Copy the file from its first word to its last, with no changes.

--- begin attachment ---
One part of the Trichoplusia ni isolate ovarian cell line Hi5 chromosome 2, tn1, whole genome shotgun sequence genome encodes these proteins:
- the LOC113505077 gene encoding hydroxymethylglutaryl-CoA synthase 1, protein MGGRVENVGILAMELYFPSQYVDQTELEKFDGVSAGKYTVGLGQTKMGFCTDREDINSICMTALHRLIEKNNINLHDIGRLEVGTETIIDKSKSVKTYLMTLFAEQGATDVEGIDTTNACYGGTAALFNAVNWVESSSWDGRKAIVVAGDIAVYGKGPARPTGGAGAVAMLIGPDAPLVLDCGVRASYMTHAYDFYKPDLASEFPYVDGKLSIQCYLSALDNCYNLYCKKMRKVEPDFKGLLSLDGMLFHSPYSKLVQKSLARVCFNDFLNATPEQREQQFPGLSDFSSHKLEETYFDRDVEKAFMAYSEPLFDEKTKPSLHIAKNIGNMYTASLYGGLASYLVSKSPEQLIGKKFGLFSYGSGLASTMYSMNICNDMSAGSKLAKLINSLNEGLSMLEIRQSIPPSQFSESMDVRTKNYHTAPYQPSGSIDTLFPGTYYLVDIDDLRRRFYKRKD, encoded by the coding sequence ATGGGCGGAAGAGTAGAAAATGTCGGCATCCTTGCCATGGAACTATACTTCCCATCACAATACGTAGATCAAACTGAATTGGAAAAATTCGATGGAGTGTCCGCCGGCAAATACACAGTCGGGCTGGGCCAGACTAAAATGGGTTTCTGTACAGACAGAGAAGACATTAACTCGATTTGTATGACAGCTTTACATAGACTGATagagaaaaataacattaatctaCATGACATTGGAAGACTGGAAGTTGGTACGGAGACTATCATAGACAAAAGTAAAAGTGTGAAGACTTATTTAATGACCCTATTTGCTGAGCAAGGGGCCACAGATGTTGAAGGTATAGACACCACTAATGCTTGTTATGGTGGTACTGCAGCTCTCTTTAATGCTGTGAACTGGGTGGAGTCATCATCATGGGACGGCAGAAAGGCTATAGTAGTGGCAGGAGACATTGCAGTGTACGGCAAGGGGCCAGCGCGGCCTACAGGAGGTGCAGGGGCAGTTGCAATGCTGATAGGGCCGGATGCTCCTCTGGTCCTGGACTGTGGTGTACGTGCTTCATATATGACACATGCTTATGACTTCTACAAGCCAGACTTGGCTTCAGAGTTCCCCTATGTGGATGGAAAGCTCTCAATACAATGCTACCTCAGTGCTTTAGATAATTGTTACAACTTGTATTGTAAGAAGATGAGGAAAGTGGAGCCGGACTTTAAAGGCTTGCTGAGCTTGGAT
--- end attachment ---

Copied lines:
One part of the Trichoplusia ni isolate ovarian cell line Hi5 chromosome 2, tn1, whole genome shotgun sequence genome encodes these proteins:
- the LOC113505077 gene encoding hydroxymethylglutaryl-CoA synthase 1, protein MGGRVENVGILAMELYFPSQYVDQTELEKFDGVSAGKYTVGLGQTKMGFCTDREDINSICMTALHRLIEKNNINLHDIGRLEVGTETIIDKSKSVKTYLMTLFAEQGATDVEGIDTTNACYGGTAALFNAVNWVESSSWDGRKAIVVAGDIAVYGKGPARPTGGAGAVAMLIGPDAPLVLDCGVRASYMTHAYDFYKPDLASEFPYVDGKLSIQCYLSALDNCYNLYCKKMRKVEPDFKGLLSLDGMLFHSPYSKLVQKSLARVCFNDFLNATPEQREQQFPGLSDFSSHKLEETYFDRDVEKAFMAYSEPLFDEKTKPSLHIAKNIGNMYTASLYGGLASYLVSKSPEQLIGKKFGLFSYGSGLASTMYSMNICNDMSAGSKLAKLINSLNEGLSMLEIRQSIPPSQFSESMDVRTKNYHTAPYQPSGSIDTLFPGTYYLVDIDDLRRRFYKRKD, encoded by the coding sequence ATGGGCGGAAGAGTAGAAAATGTCGGCATCCTTGCCATGGAACTATACTTCCCATCACAATACGTAGATCAAACTGAATTGGAAAAATTCGATGGAGTGTCCGCCGGCAAATACACAGTCGGGCTGGGCCAGACTAAAATGGGTTTCTGTACAGACAGAGAAGACATTAACTCGATTTGTATGACAGCTTTACATAGACTGATagagaaaaataacattaatctaCATGACATTGGAAGACTGGAAGTTGGTACGGAGACTATCATAGACAAAAGTAAAAGTGTGAAGACTTATTTAATGACCCTATTTGCTGAGCAAGGGGCCACAGATGTTGAAGGTATAGACACCACTAATGCTTGTTATGGTGGTACTGCAGCTCTCTTTAATGCTGTGAACTGGGTGGAGTCATCATCATGGGACGGCAGAAAGGCTATAGTAGTGGCAGGAGACATTGCAGTGTACGGCAAGGGGCCAGCGCGGCCTACAGGAGGTGCAGGGGCAGTTGCAATGCTGATAGGGCCGGATGCTCCTCTGGTCCTGGACTGTGGTGTACGTGCTTCATATATGACACATGCTTATGACTTCTACAAGCCAGACTTGGCTTCAGAGTTCCCCTATGTGGATGGAAAGCTCTCAATACAATGCTACCTCAGTGCTTTAGATAATTGTTACAACTTGTATTGTAAGAAGATGAGGAAAGTGGAGCCGGACTTTAAAGGCTTGCTGAGCTTGGAT